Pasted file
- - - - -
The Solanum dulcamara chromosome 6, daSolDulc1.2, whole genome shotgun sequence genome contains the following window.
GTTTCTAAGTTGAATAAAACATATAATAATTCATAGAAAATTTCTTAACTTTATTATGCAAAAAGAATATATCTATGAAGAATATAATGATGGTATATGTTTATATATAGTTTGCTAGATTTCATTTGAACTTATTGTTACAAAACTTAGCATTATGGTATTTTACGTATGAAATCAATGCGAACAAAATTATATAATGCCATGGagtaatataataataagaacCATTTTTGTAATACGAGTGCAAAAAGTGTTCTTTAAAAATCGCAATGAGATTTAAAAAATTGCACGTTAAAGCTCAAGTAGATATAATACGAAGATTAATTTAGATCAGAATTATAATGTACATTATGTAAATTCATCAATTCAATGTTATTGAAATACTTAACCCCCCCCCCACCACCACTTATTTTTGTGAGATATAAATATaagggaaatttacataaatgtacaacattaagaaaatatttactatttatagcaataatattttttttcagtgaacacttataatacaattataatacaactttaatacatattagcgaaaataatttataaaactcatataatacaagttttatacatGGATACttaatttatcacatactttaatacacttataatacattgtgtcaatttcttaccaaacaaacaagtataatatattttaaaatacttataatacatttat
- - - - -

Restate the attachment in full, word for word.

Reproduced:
The Solanum dulcamara chromosome 6, daSolDulc1.2, whole genome shotgun sequence genome contains the following window.
GTTTCTAAGTTGAATAAAACATATAATAATTCATAGAAAATTTCTTAACTTTATTATGCAAAAAGAATATATCTATGAAGAATATAATGATGGTATATGTTTATATATAGTTTGCTAGATTTCATTTGAACTTATTGTTACAAAACTTAGCATTATGGTATTTTACGTATGAAATCAATGCGAACAAAATTATATAATGCCATGGagtaatataataataagaacCATTTTTGTAATACGAGTGCAAAAAGTGTTCTTTAAAAATCGCAATGAGATTTAAAAAATTGCACGTTAAAGCTCAAGTAGATATAATACGAAGATTAATTTAGATCAGAATTATAATGTACATTATGTAAATTCATCAATTCAATGTTATTGAAATACTTAACCCCCCCCCCACCACCACTTATTTTTGTGAGATATAAATATaagggaaatttacataaatgtacaacattaagaaaatatttactatttatagcaataatattttttttcagtgaacacttataatacaattataatacaactttaatacatattagcgaaaataatttataaaactcatataatacaagttttatacatGGATACttaatttatcacatactttaatacacttataatacattgtgtcaatttcttaccaaacaaacaagtataatatattttaaaatacttataatacatttat